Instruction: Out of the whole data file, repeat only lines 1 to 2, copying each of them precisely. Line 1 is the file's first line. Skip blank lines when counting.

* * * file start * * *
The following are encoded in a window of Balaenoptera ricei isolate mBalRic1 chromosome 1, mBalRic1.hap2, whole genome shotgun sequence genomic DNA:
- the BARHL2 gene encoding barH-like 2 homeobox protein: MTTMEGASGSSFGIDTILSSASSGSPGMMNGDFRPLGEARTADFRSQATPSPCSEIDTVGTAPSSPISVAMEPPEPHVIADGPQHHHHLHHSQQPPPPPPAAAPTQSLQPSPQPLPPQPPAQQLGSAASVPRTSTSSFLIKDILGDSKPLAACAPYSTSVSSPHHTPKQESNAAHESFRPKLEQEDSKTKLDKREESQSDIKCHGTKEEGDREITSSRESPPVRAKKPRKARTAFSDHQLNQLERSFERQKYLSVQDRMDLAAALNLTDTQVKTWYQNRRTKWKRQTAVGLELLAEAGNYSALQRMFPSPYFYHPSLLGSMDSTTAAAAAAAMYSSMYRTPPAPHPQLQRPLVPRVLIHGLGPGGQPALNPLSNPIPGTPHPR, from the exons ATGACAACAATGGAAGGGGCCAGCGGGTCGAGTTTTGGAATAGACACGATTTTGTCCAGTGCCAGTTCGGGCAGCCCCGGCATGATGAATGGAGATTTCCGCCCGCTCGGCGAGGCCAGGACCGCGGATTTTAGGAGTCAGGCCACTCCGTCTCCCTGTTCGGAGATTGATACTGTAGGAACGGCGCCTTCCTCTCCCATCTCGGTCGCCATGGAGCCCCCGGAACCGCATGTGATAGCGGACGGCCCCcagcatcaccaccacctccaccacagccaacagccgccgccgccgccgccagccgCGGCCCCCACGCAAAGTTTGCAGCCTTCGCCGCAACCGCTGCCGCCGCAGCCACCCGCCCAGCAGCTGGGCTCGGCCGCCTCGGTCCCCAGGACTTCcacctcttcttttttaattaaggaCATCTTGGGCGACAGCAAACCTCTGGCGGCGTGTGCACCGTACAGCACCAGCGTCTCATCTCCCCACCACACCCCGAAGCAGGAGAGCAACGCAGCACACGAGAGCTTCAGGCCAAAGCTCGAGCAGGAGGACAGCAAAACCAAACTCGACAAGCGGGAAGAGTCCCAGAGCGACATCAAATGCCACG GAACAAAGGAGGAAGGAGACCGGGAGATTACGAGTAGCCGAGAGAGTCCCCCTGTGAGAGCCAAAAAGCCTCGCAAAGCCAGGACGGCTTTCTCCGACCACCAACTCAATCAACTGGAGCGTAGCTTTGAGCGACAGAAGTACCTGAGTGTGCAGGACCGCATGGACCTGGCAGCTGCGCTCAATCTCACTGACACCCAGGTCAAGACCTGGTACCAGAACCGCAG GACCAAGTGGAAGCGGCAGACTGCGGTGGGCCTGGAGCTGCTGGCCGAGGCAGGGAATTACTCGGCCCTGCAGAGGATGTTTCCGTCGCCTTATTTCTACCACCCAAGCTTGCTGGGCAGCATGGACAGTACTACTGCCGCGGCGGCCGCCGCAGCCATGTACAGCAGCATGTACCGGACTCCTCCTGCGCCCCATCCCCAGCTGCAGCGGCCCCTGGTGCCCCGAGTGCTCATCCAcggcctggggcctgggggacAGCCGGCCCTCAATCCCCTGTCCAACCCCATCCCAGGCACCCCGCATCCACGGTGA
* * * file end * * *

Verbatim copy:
The following are encoded in a window of Balaenoptera ricei isolate mBalRic1 chromosome 1, mBalRic1.hap2, whole genome shotgun sequence genomic DNA:
- the BARHL2 gene encoding barH-like 2 homeobox protein: MTTMEGASGSSFGIDTILSSASSGSPGMMNGDFRPLGEARTADFRSQATPSPCSEIDTVGTAPSSPISVAMEPPEPHVIADGPQHHHHLHHSQQPPPPPPAAAPTQSLQPSPQPLPPQPPAQQLGSAASVPRTSTSSFLIKDILGDSKPLAACAPYSTSVSSPHHTPKQESNAAHESFRPKLEQEDSKTKLDKREESQSDIKCHGTKEEGDREITSSRESPPVRAKKPRKARTAFSDHQLNQLERSFERQKYLSVQDRMDLAAALNLTDTQVKTWYQNRRTKWKRQTAVGLELLAEAGNYSALQRMFPSPYFYHPSLLGSMDSTTAAAAAAAMYSSMYRTPPAPHPQLQRPLVPRVLIHGLGPGGQPALNPLSNPIPGTPHPR, from the exons ATGACAACAATGGAAGGGGCCAGCGGGTCGAGTTTTGGAATAGACACGATTTTGTCCAGTGCCAGTTCGGGCAGCCCCGGCATGATGAATGGAGATTTCCGCCCGCTCGGCGAGGCCAGGACCGCGGATTTTAGGAGTCAGGCCACTCCGTCTCCCTGTTCGGAGATTGATACTGTAGGAACGGCGCCTTCCTCTCCCATCTCGGTCGCCATGGAGCCCCCGGAACCGCATGTGATAGCGGACGGCCCCcagcatcaccaccacctccaccacagccaacagccgccgccgccgccgccagccgCGGCCCCCACGCAAAGTTTGCAGCCTTCGCCGCAACCGCTGCCGCCGCAGCCACCCGCCCAGCAGCTGGGCTCGGCCGCCTCGGTCCCCAGGACTTCcacctcttcttttttaattaaggaCATCTTGGGCGACAGCAAACCTCTGGCGGCGTGTGCACCGTACAGCACCAGCGTCTCATCTCCCCACCACACCCCGAAGCAGGAGAGCAACGCAGCACACGAGAGCTTCAGGCCAAAGCTCGAGCAGGAGGACAGCAAAACCAAACTCGACAAGCGGGAAGAGTCCCAGAGCGACATCAAATGCCACG GAACAAAGGAGGAAGGAGACCGGGAGATTACGAGTAGCCGAGAGAGTCCCCCTGTGAGAGCCAAAAAGCCTCGCAAAGCCAGGACGGCTTTCTCCGACCACCAACTCAATCAACTGGAGCGTAGCTTTGAGCGACAGAAGTACCTGAGTGTGCAGGACCGCATGGACCTGGCAGCTGCGCTCAATCTCACTGACACCCAGGTCAAGACCTGGTACCAGAACCGCAG GACCAAGTGGAAGCGGCAGACTGCGGTGGGCCTGGAGCTGCTGGCCGAGGCAGGGAATTACTCGGCCCTGCAGAGGATGTTTCCGTCGCCTTATTTCTACCACCCAAGCTTGCTGGGCAGCATGGACAGTACTACTGCCGCGGCGGCCGCCGCAGCCATGTACAGCAGCATGTACCGGACTCCTCCTGCGCCCCATCCCCAGCTGCAGCGGCCCCTGGTGCCCCGAGTGCTCATCCAcggcctggggcctgggggacAGCCGGCCCTCAATCCCCTGTCCAACCCCATCCCAGGCACCCCGCATCCACGGTGA